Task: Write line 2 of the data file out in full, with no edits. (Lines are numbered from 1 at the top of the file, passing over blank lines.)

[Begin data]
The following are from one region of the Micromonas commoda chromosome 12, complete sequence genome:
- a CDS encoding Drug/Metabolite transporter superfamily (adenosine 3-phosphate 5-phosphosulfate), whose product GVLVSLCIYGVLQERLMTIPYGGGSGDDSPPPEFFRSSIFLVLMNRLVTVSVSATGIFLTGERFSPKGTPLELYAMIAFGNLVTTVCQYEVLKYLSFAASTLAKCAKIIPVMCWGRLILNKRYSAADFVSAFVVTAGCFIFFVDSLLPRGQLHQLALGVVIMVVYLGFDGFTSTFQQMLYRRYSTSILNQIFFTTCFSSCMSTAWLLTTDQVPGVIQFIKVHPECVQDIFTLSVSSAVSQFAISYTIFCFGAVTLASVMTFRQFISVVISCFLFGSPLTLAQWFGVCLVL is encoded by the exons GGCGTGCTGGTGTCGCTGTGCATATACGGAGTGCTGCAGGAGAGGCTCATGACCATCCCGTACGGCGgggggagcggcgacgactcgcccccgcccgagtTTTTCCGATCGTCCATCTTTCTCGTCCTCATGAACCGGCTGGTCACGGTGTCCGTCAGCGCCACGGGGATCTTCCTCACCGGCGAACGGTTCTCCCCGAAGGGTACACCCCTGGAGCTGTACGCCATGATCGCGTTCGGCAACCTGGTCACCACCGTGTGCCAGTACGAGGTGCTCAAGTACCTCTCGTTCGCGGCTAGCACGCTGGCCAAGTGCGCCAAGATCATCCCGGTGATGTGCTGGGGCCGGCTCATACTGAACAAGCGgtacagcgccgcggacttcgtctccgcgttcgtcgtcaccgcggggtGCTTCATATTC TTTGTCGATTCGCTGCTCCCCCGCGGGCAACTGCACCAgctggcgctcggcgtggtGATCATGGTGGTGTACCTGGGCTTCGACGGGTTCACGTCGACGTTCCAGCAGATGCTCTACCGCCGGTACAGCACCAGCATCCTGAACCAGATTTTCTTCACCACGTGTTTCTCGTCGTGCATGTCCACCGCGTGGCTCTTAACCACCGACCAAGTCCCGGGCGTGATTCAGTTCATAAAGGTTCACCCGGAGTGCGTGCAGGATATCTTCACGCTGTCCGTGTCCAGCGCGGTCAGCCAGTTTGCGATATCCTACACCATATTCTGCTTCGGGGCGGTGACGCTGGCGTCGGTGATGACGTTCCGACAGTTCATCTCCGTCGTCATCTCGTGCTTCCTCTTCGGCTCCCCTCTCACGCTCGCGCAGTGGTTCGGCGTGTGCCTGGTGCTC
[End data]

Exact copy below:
- a CDS encoding Drug/Metabolite transporter superfamily (adenosine 3-phosphate 5-phosphosulfate), whose product GVLVSLCIYGVLQERLMTIPYGGGSGDDSPPPEFFRSSIFLVLMNRLVTVSVSATGIFLTGERFSPKGTPLELYAMIAFGNLVTTVCQYEVLKYLSFAASTLAKCAKIIPVMCWGRLILNKRYSAADFVSAFVVTAGCFIFFVDSLLPRGQLHQLALGVVIMVVYLGFDGFTSTFQQMLYRRYSTSILNQIFFTTCFSSCMSTAWLLTTDQVPGVIQFIKVHPECVQDIFTLSVSSAVSQFAISYTIFCFGAVTLASVMTFRQFISVVISCFLFGSPLTLAQWFGVCLVL is encoded by the exons GGCGTGCTGGTGTCGCTGTGCATATACGGAGTGCTGCAGGAGAGGCTCATGACCATCCCGTACGGCGgggggagcggcgacgactcgcccccgcccgagtTTTTCCGATCGTCCATCTTTCTCGTCCTCATGAACCGGCTGGTCACGGTGTCCGTCAGCGCCACGGGGATCTTCCTCACCGGCGAACGGTTCTCCCCGAAGGGTACACCCCTGGAGCTGTACGCCATGATCGCGTTCGGCAACCTGGTCACCACCGTGTGCCAGTACGAGGTGCTCAAGTACCTCTCGTTCGCGGCTAGCACGCTGGCCAAGTGCGCCAAGATCATCCCGGTGATGTGCTGGGGCCGGCTCATACTGAACAAGCGgtacagcgccgcggacttcgtctccgcgttcgtcgtcaccgcggggtGCTTCATATTC TTTGTCGATTCGCTGCTCCCCCGCGGGCAACTGCACCAgctggcgctcggcgtggtGATCATGGTGGTGTACCTGGGCTTCGACGGGTTCACGTCGACGTTCCAGCAGATGCTCTACCGCCGGTACAGCACCAGCATCCTGAACCAGATTTTCTTCACCACGTGTTTCTCGTCGTGCATGTCCACCGCGTGGCTCTTAACCACCGACCAAGTCCCGGGCGTGATTCAGTTCATAAAGGTTCACCCGGAGTGCGTGCAGGATATCTTCACGCTGTCCGTGTCCAGCGCGGTCAGCCAGTTTGCGATATCCTACACCATATTCTGCTTCGGGGCGGTGACGCTGGCGTCGGTGATGACGTTCCGACAGTTCATCTCCGTCGTCATCTCGTGCTTCCTCTTCGGCTCCCCTCTCACGCTCGCGCAGTGGTTCGGCGTGTGCCTGGTGCTC